6. Carolina Panthers: Charles Cross, OT, Mississippi State

Could this be the point where the first quarterback comes off the board? Sure, but I think the Panthers will instead cross off (pun intended) one of their other biggest needs here at left tackle. With only this pick in the first three rounds, the Panthers could pursue a trade partner to slide back and acquire more picks as well. In Mike Leach’s Air Raid system, Cross gained tons of pass-blocking experience (1,293 snaps over two seasons, per PFF), and the former five-star recruit uses his length and light feet to excel in pass protection.

7. New York Giants (via Bears): David Ojabo, edge, Michigan

Second-round rookie Azeez Ojulari led the Giants in sacks (eight) in 2021, but the team still ranked 30th in pass-rush win rate last season. Relatively raw, Ojabo began playing organized football as a junior in high school and was only a one-year starter at Michigan. That said, he recorded double-digit sacks (11) last season. While he can start his career as a situational pass rusher, his length, explosiveness and bend give him as much upside as any pass rusher in this class.

8. Atlanta Falcons: Derek Stingley Jr., CB, LSU

Following his 2019 true freshman season, Stingley seemed destined to be the CB1 lock in this draft class, but he has played only 10 games since then and not at the same elite level. One of the youngest prospects in the draft (he turns 21 in June), the former five-star recruit has prototypical size and length, and elite athleticism and ball skills. If he reaches his potential at the next level, the duo of A.J. Terrell and Stingley will make it extremely difficult for opposing quarterbacks.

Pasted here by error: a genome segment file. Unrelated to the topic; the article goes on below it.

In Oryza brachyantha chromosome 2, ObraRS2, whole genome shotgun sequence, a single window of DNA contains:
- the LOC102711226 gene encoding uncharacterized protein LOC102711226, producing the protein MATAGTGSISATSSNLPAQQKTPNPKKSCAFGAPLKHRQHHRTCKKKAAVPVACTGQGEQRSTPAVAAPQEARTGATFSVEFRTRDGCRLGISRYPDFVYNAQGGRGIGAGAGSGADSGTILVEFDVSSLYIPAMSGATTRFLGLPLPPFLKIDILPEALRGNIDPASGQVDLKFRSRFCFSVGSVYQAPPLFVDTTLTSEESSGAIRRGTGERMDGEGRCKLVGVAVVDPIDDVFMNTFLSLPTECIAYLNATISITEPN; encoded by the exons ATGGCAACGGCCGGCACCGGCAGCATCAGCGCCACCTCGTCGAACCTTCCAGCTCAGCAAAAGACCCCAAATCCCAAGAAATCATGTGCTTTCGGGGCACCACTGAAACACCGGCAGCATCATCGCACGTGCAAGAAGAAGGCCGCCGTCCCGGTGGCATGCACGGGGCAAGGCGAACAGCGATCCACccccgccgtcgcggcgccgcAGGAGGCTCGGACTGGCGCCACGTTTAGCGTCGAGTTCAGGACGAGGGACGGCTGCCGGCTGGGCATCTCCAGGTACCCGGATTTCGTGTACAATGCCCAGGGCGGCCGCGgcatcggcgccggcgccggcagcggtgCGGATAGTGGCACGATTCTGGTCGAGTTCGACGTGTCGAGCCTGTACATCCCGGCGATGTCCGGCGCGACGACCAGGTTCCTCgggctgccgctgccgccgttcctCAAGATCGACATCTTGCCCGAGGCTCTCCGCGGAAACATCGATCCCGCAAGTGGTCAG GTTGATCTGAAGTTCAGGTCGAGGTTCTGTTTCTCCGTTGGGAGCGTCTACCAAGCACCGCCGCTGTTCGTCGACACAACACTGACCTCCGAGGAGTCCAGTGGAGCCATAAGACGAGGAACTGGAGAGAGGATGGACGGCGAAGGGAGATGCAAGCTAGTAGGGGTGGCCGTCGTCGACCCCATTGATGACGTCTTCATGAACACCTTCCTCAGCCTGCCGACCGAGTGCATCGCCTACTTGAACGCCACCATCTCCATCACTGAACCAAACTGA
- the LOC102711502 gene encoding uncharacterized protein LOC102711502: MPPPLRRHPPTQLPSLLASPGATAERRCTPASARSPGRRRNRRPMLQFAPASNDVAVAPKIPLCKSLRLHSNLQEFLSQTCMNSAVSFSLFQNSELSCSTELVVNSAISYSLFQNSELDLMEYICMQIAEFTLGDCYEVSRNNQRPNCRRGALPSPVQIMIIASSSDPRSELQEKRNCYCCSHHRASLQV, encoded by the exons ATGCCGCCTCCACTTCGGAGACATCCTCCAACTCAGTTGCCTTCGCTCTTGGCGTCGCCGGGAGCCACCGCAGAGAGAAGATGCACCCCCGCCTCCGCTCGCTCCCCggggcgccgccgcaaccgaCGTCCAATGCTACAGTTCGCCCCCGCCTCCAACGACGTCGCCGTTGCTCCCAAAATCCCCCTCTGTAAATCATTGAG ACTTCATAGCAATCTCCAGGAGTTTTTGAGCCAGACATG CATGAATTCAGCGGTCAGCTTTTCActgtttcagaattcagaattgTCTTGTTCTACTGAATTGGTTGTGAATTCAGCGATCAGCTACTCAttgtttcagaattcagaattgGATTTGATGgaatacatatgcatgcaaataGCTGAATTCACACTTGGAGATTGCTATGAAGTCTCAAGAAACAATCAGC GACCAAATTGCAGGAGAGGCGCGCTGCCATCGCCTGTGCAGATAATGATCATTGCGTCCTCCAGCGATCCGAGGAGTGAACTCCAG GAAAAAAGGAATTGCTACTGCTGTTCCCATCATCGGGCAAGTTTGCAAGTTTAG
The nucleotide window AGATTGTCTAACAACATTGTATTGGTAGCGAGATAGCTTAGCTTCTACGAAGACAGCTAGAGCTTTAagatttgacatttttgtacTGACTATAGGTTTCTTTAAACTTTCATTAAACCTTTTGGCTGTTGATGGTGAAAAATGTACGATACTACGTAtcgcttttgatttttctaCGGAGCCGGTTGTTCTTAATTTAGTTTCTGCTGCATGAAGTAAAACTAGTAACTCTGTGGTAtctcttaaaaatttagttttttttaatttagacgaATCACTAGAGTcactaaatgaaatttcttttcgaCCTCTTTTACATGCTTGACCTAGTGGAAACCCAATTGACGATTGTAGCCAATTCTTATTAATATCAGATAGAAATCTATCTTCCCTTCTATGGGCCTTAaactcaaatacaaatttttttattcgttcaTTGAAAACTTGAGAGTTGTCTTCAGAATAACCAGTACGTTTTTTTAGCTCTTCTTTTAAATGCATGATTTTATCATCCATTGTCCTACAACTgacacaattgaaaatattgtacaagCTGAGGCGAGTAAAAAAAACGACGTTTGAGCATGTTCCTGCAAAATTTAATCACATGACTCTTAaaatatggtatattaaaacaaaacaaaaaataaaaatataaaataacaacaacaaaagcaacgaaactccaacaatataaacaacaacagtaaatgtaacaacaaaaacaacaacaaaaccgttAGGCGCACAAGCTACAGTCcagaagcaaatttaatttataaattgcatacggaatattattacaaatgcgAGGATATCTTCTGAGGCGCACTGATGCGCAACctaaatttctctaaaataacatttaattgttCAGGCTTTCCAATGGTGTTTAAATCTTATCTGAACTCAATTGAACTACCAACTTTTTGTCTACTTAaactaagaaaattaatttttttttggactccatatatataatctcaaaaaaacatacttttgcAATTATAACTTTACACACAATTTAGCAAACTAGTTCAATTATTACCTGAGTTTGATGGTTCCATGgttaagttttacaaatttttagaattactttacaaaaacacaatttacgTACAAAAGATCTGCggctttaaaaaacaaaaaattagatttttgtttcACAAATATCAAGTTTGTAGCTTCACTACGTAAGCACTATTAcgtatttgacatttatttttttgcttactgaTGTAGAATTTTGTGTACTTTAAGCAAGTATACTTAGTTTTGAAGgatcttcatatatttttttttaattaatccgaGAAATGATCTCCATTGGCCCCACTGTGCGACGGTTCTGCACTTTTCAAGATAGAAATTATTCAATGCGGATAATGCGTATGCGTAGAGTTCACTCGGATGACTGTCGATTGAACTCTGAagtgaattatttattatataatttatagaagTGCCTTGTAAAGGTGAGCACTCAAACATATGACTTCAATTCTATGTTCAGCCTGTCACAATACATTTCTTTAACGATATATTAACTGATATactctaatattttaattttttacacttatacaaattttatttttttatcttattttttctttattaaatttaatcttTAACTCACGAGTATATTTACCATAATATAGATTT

9. Denver Broncos: Devin Lloyd, LB, Utah

Will the Broncos use this pick (and more) to trade for Aaron Rodgers (or another quarterback)? Time will tell, but new Broncos coach (and ex-Packers offensive coordinator) Nathanial Hackett is reportedly “pushing hard to trade” for Rodgers. If the Broncos retain this pick (and don’t draft a quarterback), Lloyd would give them a playmaker in the middle of the defense. Several of Denver’s inside linebackers—Kenny Young, A.J. Johnson and Josey Jewell—are unrestricted free agents next month. The Pac-12’s Defensive Player of the Year, the do-it-all former Ute ended 2021 with 110 tackles, 22 TFLs, eight sacks and four interceptions.

10. New York Jets (via Seahawks): Jermaine Johnson II, edge, Florida State

Later in this mock, you’ll see four Georgia defenders, but is it possible that a former Bulldog will be selected before any of them? In his lone season after transferring from Georgia, Johnson led the ACC in sacks (11.5) and tackles for loss (17.5) and was named the conference’s 2021 Defensive Player of the Year. After his stellar week at the Senior Bowl in Mobile, Johnson may have put himself in the top-10 mix come April.